Letters to the Editor: The Supreme Court’s surprising ally on its homelessness ruling

People outside Supreme Court hold signs that read "Housing not handcuffs"
Advocates at a rally organized by the National Homelessness Law Center during the Johnson vs. Grants Pass oral arguments in April. The Supreme Court ruled in favor of the Oregon city seeking to clear encampments.
(Kevin Wolf / Associated Press / National Homelessness Law Center)
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To the editor: The Supreme Court gives officials more power to restrict homeless tents on public property. That’s not the big news — here’s the big news. Gov. Gavin Newsom applauded this ruling as supporting “common-sense measures to protect the safety and well-being of our communities.”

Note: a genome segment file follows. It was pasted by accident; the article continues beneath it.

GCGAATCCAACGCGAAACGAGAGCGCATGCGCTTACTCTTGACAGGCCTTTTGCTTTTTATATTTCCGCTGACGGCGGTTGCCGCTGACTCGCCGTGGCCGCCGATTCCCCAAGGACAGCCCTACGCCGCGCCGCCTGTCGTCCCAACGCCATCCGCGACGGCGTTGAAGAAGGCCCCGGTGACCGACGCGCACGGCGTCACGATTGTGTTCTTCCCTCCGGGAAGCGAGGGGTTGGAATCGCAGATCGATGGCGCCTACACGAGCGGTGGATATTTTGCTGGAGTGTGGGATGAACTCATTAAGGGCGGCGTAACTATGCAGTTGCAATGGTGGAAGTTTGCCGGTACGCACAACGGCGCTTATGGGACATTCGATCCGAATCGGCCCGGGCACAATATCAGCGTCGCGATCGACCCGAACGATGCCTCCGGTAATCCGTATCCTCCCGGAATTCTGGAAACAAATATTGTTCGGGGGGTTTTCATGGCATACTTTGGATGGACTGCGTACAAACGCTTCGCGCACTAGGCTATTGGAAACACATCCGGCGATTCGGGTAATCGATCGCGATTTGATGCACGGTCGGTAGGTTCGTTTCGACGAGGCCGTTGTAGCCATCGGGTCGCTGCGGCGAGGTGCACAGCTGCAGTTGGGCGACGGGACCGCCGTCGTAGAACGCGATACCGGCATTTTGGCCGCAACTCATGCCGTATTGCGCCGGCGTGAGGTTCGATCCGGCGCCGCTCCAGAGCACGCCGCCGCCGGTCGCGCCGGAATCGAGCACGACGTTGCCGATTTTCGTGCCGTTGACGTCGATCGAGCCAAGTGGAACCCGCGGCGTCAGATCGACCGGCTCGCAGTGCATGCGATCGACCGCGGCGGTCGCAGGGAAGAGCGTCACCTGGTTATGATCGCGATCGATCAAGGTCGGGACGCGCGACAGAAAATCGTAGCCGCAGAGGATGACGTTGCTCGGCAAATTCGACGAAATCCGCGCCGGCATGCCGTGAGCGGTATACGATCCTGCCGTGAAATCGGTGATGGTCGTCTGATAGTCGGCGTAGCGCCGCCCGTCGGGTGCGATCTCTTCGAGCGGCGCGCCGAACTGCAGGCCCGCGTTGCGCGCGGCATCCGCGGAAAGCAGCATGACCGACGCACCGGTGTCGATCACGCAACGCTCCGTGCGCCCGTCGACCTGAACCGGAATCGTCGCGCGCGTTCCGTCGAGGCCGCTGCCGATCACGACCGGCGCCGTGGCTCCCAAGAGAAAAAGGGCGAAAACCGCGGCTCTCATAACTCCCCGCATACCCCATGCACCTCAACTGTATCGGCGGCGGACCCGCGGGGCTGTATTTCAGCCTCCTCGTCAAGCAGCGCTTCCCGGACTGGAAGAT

Newsom agreed with the six conservative judges and disagreed with the three liberal judges. I’m giving Newsom one profile in courage for that!

David Waldowski, Laguna Woods



To the editor: The Supreme Court recently declared that states may punish homeless people for sleeping in the streets. I wonder if they realize the irony in this decision arriving in the year of the 100th anniversary of Anatole France’s death. France is famous for his immortalized statement on the inequality of established law that disproportionately favors the wealthy: “The law, in its majestic equality, forbids rich and poor alike to sleep under bridges, to beg in the streets, and to steal their bread.”

It calls to mind another famous quote, this one from Winston Churchill: “Those that fail to learn from history are doomed to repeat it.” You’d think we’d learn.

Mike Barrett, Ashburn, Va.